B.K. Stevens

I had fun with the settings in “The Last Blue Glass.” The story begins and ends in Boston, where my husband and I went to graduate school right after we got married. The middle scenes take place at a bar called Taps, located on the road between Lynchburg, Virginia, and Charlottesville. We lived in Lynchburg for several years, often drove to Charlottesville, and once stopped at a coffee house that served, very loosely, as the inspiration for Taps. So I enjoyed the personal connections. Beyond that, the different settings reflect different stages in Cathy and Frank’s marriage. In Boston, when they’re newlyweds, their lives are dominated by Frank’s family and friends. Virginia represents an attempt to break free, as Cathy and Frank try to carve out a radically different sort of life for themselves. But Frank buckles, they return to Boston, and Frank’s family and friends again wield a decisive influence in their lives, bringing conflicts to a crisis. I certainly don’t mean to demonize Boston and idealize Virginia—far from it! I love Boston, and I treasure our years there. But I wanted to have the story come full circle, and the changes in setting helped underscore that structure.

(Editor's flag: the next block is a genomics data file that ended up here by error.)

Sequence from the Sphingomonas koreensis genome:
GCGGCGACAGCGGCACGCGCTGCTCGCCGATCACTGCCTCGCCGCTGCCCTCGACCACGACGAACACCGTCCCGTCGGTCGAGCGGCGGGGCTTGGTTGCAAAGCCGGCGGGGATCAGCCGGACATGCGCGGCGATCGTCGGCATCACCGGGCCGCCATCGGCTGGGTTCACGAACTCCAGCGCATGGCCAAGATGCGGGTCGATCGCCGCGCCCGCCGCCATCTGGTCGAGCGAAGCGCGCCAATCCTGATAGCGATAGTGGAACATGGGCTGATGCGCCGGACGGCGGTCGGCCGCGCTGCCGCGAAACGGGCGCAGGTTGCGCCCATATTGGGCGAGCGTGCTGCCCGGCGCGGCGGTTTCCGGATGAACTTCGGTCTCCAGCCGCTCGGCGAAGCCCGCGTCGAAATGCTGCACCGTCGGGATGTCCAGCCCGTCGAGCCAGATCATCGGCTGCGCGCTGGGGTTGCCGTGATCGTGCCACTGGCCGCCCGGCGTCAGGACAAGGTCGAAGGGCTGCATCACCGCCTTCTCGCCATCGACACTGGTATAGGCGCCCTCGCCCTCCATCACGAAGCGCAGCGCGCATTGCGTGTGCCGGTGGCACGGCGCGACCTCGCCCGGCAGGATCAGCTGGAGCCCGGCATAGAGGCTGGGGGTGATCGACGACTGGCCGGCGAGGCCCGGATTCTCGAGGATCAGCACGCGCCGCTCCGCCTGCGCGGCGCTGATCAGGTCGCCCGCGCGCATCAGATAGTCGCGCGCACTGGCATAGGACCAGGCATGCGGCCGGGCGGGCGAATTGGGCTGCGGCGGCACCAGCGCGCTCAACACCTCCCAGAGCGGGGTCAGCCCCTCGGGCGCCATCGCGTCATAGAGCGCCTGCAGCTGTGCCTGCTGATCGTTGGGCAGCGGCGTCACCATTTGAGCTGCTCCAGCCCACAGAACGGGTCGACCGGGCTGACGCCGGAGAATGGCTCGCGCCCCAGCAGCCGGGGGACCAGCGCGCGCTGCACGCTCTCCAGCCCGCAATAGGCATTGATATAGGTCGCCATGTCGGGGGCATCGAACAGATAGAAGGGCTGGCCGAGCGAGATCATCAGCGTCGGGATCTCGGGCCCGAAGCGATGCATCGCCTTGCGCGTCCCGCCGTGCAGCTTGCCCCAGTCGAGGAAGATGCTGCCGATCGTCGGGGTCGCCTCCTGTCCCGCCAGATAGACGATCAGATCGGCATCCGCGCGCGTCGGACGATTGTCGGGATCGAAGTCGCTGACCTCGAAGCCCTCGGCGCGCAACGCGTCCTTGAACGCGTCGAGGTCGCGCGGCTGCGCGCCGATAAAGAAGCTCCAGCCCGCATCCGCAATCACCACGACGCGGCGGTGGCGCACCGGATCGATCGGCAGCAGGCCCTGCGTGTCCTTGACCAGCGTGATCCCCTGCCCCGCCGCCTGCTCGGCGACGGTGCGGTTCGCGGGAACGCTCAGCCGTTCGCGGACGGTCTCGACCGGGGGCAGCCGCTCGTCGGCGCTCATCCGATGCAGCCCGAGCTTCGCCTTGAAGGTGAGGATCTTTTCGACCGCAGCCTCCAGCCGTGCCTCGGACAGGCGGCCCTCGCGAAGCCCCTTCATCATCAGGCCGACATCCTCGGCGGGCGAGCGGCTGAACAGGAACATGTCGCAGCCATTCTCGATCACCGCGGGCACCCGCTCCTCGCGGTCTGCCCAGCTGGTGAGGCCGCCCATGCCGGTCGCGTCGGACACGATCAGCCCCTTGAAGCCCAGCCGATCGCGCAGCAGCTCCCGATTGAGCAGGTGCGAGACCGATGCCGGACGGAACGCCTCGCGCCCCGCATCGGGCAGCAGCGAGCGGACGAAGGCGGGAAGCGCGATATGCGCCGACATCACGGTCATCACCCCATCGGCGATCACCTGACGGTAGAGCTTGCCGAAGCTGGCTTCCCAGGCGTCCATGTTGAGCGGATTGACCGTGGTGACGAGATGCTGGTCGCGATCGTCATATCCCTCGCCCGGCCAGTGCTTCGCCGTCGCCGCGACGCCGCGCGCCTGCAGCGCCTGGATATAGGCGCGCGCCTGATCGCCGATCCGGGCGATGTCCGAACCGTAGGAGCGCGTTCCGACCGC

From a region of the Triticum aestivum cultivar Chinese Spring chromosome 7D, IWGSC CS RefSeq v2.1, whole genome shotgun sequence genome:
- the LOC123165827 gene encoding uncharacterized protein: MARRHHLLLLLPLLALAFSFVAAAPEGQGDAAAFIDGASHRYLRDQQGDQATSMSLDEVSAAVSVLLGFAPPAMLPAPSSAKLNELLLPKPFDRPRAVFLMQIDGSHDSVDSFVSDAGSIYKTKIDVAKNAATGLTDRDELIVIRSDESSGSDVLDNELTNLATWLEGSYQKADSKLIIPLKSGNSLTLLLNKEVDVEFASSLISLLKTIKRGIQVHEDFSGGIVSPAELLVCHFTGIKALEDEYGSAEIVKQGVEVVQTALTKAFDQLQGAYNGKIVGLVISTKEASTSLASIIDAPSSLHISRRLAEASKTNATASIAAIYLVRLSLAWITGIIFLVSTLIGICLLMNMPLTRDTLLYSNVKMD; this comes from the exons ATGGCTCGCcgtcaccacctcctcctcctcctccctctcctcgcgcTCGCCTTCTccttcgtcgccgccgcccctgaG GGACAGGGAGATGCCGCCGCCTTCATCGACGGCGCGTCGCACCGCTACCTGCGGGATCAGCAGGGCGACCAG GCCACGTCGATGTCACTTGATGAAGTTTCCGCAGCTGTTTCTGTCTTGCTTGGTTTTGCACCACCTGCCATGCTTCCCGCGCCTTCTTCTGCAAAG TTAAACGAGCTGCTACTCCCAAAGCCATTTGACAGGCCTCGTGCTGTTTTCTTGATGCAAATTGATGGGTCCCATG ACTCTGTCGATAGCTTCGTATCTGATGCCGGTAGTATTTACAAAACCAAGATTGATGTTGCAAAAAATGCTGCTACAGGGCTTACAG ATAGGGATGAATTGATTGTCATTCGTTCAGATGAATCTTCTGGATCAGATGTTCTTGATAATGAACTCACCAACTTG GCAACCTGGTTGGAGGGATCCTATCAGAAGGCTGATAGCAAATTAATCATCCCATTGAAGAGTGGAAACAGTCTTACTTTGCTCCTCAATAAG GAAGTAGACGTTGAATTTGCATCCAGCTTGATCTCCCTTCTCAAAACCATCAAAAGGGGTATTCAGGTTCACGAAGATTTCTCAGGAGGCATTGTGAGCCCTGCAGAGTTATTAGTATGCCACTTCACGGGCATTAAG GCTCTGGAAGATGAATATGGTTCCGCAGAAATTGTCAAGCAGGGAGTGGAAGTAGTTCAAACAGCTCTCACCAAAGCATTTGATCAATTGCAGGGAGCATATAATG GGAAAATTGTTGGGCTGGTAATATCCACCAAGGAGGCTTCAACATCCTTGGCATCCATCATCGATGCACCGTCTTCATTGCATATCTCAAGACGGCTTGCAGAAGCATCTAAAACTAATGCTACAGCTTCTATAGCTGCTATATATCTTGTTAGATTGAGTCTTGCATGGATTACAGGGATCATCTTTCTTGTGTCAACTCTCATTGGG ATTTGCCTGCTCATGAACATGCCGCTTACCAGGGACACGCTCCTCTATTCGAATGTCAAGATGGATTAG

Art Taylor